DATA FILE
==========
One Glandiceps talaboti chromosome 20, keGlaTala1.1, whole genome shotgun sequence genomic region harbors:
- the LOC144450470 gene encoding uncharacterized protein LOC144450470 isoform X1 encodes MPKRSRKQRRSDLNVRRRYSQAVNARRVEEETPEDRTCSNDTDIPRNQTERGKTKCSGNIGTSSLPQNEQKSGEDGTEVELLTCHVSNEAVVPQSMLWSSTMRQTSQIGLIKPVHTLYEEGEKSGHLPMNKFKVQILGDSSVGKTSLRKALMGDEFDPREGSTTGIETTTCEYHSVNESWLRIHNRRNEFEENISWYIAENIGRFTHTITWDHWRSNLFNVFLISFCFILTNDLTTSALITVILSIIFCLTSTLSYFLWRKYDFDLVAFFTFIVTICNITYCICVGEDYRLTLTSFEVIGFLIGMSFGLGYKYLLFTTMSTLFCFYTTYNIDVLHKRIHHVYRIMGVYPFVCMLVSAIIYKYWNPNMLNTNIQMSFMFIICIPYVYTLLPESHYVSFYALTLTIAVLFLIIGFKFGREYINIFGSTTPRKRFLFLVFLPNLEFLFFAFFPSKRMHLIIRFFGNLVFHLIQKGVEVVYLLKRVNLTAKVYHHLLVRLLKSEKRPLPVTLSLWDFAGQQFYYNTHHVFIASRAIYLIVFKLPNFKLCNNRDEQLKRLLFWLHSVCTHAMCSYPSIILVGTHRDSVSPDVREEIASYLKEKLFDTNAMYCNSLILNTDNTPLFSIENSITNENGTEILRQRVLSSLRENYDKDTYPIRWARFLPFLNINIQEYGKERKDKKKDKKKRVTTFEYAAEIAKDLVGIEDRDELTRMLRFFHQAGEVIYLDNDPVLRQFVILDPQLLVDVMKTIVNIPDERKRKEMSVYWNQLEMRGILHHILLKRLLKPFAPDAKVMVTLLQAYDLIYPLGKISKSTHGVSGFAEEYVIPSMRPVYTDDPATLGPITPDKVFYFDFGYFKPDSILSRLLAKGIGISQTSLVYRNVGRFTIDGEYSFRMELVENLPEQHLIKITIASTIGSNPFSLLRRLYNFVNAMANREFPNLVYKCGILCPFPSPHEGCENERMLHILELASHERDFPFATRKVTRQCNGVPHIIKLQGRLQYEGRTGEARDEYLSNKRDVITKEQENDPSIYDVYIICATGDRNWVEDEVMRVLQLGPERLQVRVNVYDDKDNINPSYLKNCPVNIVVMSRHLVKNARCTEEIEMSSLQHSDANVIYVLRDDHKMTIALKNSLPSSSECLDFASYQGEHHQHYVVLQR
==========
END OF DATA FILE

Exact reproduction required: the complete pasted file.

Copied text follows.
One Glandiceps talaboti chromosome 20, keGlaTala1.1, whole genome shotgun sequence genomic region harbors:
- the LOC144450470 gene encoding uncharacterized protein LOC144450470 isoform X1 encodes MPKRSRKQRRSDLNVRRRYSQAVNARRVEEETPEDRTCSNDTDIPRNQTERGKTKCSGNIGTSSLPQNEQKSGEDGTEVELLTCHVSNEAVVPQSMLWSSTMRQTSQIGLIKPVHTLYEEGEKSGHLPMNKFKVQILGDSSVGKTSLRKALMGDEFDPREGSTTGIETTTCEYHSVNESWLRIHNRRNEFEENISWYIAENIGRFTHTITWDHWRSNLFNVFLISFCFILTNDLTTSALITVILSIIFCLTSTLSYFLWRKYDFDLVAFFTFIVTICNITYCICVGEDYRLTLTSFEVIGFLIGMSFGLGYKYLLFTTMSTLFCFYTTYNIDVLHKRIHHVYRIMGVYPFVCMLVSAIIYKYWNPNMLNTNIQMSFMFIICIPYVYTLLPESHYVSFYALTLTIAVLFLIIGFKFGREYINIFGSTTPRKRFLFLVFLPNLEFLFFAFFPSKRMHLIIRFFGNLVFHLIQKGVEVVYLLKRVNLTAKVYHHLLVRLLKSEKRPLPVTLSLWDFAGQQFYYNTHHVFIASRAIYLIVFKLPNFKLCNNRDEQLKRLLFWLHSVCTHAMCSYPSIILVGTHRDSVSPDVREEIASYLKEKLFDTNAMYCNSLILNTDNTPLFSIENSITNENGTEILRQRVLSSLRENYDKDTYPIRWARFLPFLNINIQEYGKERKDKKKDKKKRVTTFEYAAEIAKDLVGIEDRDELTRMLRFFHQAGEVIYLDNDPVLRQFVILDPQLLVDVMKTIVNIPDERKRKEMSVYWNQLEMRGILHHILLKRLLKPFAPDAKVMVTLLQAYDLIYPLGKISKSTHGVSGFAEEYVIPSMRPVYTDDPATLGPITPDKVFYFDFGYFKPDSILSRLLAKGIGISQTSLVYRNVGRFTIDGEYSFRMELVENLPEQHLIKITIASTIGSNPFSLLRRLYNFVNAMANREFPNLVYKCGILCPFPSPHEGCENERMLHILELASHERDFPFATRKVTRQCNGVPHIIKLQGRLQYEGRTGEARDEYLSNKRDVITKEQENDPSIYDVYIICATGDRNWVEDEVMRVLQLGPERLQVRVNVYDDKDNINPSYLKNCPVNIVVMSRHLVKNARCTEEIEMSSLQHSDANVIYVLRDDHKMTIALKNSLPSSSECLDFASYQGEHHQHYVVLQR